SANTA CRUZ, Calif. EDA startup Bluespec Inc. this week will announce an exclusive license from the Massachusetts Institute of Technology (MIT) for synthesis technology based on term rewriting systems (TRS). The outcome, Bluespec said, will be high-level synthesis with results that match hand-coded RTL designs.
TRS-based synthesis, for which MIT received a patent in 2003, is said to dramatically reduce code size and logic errors and eliminate race conditions. Bluespec will use it to roll out a SystemVerilog "assertion-based synthesis" tool that promises to halve the time it takes to get to a netlist.
While critics say TRS-based synthesis is nothing new and offers little real improvement over RTL synthesis, its advocates insist they have a big advantage over C-language-based behavioral synthesis tools.
TRS is a computational model with many applications in computer science. TRS consists of sequences of discrete transformations in which "terms" are rewritten according to "rules." In the TRS-based synthesis developed at MIT, terms describe hardware states and rules describe behavior, capturing both state changes and the conditions in which they occur.
"You are thinking at a much higher level," said Bluespec's co-founder, Arvind, a professor of computer science and engineering at MIT. He uses only his given name. "It is an approach in which verification almost comes first," he said. "You start out with a description that you're pretty sure does the right thing, and then do transformations for area and speed without exacerbating the verification problem."
Arvind called behavioral synthesis based on C, or SystemC, a poor approach for hardware design. "It's a very difficult thing to control," he said. "The model presented to the designer is not that of an FSM [finite state machine], but when you're working with TRS, the high-level model is nothing but cooperating FSMs."
No chips have taped out using the technology, Arvind acknowledged. Sandburst Corp., a packet-switching startup he co-founded, used Bluespec for high-level modeling, he said. "We've done a fair amount of work compiling for FPGAs, and we've done lots of studies up to physical layout," Arvind said.
Thinking in assertions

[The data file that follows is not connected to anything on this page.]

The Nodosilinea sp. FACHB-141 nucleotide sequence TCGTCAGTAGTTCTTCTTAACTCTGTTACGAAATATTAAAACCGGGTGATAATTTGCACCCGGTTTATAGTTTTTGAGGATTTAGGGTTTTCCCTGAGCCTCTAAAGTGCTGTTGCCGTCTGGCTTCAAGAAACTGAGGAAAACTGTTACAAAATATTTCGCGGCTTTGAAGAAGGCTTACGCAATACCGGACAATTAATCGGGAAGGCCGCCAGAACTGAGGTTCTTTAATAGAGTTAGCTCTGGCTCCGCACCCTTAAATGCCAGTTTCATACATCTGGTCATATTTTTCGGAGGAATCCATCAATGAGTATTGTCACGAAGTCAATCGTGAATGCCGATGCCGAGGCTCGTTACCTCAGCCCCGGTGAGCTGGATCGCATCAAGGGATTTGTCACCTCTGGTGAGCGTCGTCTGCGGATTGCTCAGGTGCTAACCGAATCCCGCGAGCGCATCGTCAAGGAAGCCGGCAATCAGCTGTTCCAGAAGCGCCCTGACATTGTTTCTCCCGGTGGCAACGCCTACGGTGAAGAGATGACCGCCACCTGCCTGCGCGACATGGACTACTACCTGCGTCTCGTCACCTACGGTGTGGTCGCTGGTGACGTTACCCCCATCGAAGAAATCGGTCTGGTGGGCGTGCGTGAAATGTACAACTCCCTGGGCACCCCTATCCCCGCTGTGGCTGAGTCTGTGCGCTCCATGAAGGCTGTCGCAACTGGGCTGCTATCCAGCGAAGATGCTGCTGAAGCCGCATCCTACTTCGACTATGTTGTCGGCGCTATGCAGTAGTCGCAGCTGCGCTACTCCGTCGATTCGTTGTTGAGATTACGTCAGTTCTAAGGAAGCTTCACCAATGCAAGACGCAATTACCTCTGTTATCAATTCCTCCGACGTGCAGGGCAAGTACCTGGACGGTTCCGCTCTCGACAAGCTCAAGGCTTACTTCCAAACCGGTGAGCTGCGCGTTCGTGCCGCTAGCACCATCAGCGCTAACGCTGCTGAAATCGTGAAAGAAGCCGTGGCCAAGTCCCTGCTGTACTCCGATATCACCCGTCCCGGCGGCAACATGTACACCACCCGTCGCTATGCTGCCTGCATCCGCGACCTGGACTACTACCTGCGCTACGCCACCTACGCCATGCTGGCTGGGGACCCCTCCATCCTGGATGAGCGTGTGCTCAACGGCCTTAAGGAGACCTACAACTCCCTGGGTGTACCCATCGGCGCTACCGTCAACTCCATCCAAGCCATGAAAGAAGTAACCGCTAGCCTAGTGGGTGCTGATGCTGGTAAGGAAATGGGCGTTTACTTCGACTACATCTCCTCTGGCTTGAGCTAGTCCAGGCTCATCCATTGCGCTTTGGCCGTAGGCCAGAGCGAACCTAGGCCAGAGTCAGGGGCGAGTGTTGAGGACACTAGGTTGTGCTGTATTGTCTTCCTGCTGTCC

To use the Bluespec compiler, designers first define state elements. In that sense it works at a lower level than C-language-based behavioral synthesis tools. But the real difference from RTL synthesis is that behavior, or action, is defined in terms of rules.
In the Bluespec compiler, this is done with design assertions in SystemVerilog, which are mapped into a TRS notation. The Bluespec compiler then outputs structural Verilog RTL that can be fed into Synopsys' Design Compiler.
Arvind said that the behavior of extremely complex systems can be completely described through the sequential execution of "atomic" actions. "Atomic means that it is completely indivisible," he said. "Single, indivisible operations that cut across module boundaries are unique to Bluespec."
The atomic semantics of TRS rules make it easier to handle complex systems with concurrent behavior, Arvind said. He also said that it eliminates race conditions. Those occur, Arvind said, when events happen in parallel unexpectedly " a consequence of a lack of atomicity.
"The notion of atomicity gives the designer a clean way to think about correctness, and the compiler is guaranteed to be consistent with that," Arvind said. This gives rise to what Bluespec calls "correct-by-compiler construction." When changes are made, Arvind said, the compiler recalculates and regenerates control logic that's guaranteed to be correct.
Rule-based descriptions don't say how long a rule takes. In essence, Arvind said, TRS-based synthesis generates synchronous digital circuits from asynchronous descriptions. In producing a synchronous circuit, the compiler identifies rules that can occur during a single clocking period. In this sense it does scheduling, but it's very different from traditional behavioral synthesis, he said.
"In a conventional system, scheduling means the compiler decides what should happen in each cycle," Arvind said. "Bluespec, on the other hand, is synthesizing a scheduler. It's a piece of combinational logic that is looking at which rules are enabled right now." Thus, he said, the scheduling is dynamic rather than static, and it can change according to data-dependent timing.
To use the Bluespec compiler, designers must first use a SystemVerilog subset identified by Bluespec. The compiler does some static checks and then converts the description into TRS notation. It allocates resources, generates the scheduler, and performs optimizations. The current output is synthesizable Verilog 1995.
Competitors are unimpressed. The Bluespec compiler "is only slightly higher than RTL," said Brett Cline, vice president of marketing at Forte Design Systems. "It still effectively causes engineers to have to work with state machines and register definitions. It's really a very small segment of the problem that needs to be covered."
Forte is preparing a SystemC-based behavioral synthesis tool, and Cline said that Arvind's critiques of behavioral synthesis are based on old information. Forte's tool, Cline insisted, can produce even better results than hand-coded RTL in many situations.
A Synopsys spokesperson said, "Rewriting is an old concept out of computer science and TRS synthesis techniques such as factoring and common-term elimination dating back to the early 1980s. Attempts to raise this technique to a higher level of abstraction are not new either."
Still, Bluespec now has an exclusive license for patented technology that, the company maintains, can reduce code size by a factor of 10 compared with conventional RTL coding. The company expects to announce a product in the first half of 2004.